5 Ways Robo Advisors Reduce the Cost of Investing

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Let’s face it: A lot of us just don’t have enough money. A recent survey by Bankrate revealed that only 39% of Americans have enough in the kitty to cover a $1,000 emergency. Clearly, we need to grow our wealth — and ideally, through investing. But why should we go broke trying to do so?

Traditionally, investing money into the stock market is something done through brokerage firms. Buying and selling has to be done via the phone or in person with a stockbroker.

Or you could hire a financial advisor. But this means that you pay someone else to handle the details and stress of investing, and you’ll pay fees for their work and also may pay fees on what they invest you in.

There are plenty of horror stories of financial advisor fees sucking the value out of investments, leading many to question whether the services were even worth the price tag.

So then we have the do-it-yourself (DIY) option.

The DIY method requires at least an interest and basic understanding of how the stock market works and how investing affects your taxes and income.

The traditional options definitely come with a steep learning curve — at best — and a high fee total — at worst.

Enter the robo advisor.

Essentially, a robo advisor is an automatic way of buying and selling stocks via an algorithm on your computer, phone or tablet. Through different robo-investing platforms, you can invest your spare change, you can gift stock, and you can buy fractions of stock.

But that’s not all they do — they can also reduce the cost of investing. Here’s how.

Robo Advisors Have Low Overheads

Typically, a traditional financial advisor has quite a bit of costs to make up for — office rent, wages for an assistant or secretary, utilities… not to mention K-cups for the coffeemaker!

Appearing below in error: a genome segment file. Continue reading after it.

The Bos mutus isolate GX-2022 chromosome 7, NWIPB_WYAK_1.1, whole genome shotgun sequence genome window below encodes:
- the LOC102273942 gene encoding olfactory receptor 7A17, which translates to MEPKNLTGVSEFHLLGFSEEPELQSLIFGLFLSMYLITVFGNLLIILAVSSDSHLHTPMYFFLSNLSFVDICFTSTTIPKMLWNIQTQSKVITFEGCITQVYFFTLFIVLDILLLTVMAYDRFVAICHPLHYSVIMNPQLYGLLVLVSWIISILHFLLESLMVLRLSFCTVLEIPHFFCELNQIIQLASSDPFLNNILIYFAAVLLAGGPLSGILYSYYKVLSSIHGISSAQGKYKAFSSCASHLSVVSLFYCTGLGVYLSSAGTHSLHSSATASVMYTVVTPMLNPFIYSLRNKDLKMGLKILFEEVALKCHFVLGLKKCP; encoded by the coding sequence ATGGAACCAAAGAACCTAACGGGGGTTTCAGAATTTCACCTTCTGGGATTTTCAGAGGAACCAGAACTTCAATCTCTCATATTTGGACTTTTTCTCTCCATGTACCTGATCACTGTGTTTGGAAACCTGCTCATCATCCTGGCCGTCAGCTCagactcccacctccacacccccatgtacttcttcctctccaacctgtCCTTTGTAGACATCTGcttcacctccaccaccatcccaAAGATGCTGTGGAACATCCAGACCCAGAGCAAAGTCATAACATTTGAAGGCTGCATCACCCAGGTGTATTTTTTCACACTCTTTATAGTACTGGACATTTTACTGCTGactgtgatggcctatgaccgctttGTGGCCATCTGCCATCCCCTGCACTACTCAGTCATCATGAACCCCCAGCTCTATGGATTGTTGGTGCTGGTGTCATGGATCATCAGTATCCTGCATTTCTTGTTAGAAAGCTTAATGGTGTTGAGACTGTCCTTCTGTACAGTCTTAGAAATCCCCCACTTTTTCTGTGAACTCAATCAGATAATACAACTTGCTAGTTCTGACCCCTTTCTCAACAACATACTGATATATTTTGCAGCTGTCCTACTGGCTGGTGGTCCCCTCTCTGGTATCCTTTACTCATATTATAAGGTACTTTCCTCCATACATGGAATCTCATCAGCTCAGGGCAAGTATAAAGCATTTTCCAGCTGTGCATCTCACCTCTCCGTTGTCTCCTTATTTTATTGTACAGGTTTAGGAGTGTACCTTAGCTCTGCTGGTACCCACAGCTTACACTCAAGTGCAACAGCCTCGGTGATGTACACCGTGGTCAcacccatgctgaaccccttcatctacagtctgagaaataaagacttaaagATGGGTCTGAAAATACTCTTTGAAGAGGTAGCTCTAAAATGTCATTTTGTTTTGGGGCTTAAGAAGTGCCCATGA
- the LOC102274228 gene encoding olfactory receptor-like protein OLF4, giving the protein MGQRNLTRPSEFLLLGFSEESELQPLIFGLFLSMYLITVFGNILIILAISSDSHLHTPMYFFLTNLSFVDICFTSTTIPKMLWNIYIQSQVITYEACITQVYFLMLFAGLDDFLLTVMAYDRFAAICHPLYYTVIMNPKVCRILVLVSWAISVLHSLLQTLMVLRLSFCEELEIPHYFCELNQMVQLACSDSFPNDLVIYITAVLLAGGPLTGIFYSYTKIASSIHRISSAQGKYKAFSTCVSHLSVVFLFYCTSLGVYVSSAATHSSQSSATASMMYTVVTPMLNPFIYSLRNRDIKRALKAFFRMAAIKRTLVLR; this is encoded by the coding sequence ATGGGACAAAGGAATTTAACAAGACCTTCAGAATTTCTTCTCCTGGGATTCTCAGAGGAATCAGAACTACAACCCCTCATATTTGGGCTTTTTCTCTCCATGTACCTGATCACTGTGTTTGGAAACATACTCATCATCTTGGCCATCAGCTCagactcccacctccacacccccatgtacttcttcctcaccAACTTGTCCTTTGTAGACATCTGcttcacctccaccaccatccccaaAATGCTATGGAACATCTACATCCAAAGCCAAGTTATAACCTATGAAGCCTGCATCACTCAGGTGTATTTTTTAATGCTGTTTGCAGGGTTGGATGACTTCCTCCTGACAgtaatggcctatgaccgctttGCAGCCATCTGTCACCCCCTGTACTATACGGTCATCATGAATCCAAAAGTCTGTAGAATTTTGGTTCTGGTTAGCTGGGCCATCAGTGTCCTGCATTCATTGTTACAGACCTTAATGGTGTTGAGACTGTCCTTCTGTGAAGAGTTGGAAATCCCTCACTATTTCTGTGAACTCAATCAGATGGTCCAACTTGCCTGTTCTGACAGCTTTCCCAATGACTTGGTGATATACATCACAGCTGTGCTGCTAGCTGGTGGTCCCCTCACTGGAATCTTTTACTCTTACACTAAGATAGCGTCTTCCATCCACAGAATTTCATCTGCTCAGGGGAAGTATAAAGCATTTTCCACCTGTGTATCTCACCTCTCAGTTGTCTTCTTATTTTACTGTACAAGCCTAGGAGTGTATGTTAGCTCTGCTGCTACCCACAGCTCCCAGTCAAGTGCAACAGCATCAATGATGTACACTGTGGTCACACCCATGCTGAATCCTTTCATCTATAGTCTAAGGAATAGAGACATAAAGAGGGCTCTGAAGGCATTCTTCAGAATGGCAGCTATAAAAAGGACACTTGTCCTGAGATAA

Robo advisors have harnessed the power of the internet to bring you their services. That means that they have lower overheads than financial advisors who need to pay for office space and utilities.

Investing online removes a lot of the traditional costs associated with investing, so robo advisors can offer their services to their customers for much cheaper.

Robo Advisors Have No Sneaky Sales Pitches

Every financial advisor operates differently, but some charge fees close to 1% of your assets, while others take commissions on products they recommend. These are fee-based or fee and commision-based advisors.

There are fee-only advisors who don’t make any money on products or advice, which could be a good option if you want to avoid the potential sales pitches you may get from your financial advisor. But even so, we’re all human and impartiality can be tough, even when it’s met with the best intentions. If you want to avoid sales pitches, or potential conflicts of interest, robo advisors can help.

Robo advisors make recommendations automatically using Modern Portfolio Theory. There are no emotions. No secondary goals. Nothing to add to someone’s bottom line. This can reduce the cost of investing, because it takes those extra variables out of the equation.

Robo Advisors Require Little to No Minimums

When you invest with a traditional broker, you will likely have to buy a minimum amount of stock. For example, if you have a Traditional IRA with Vanguard, you can’t buy less than $3,000 of VTSMX (Vanguard Total Stock Market Index Fund Investor Shares) stock.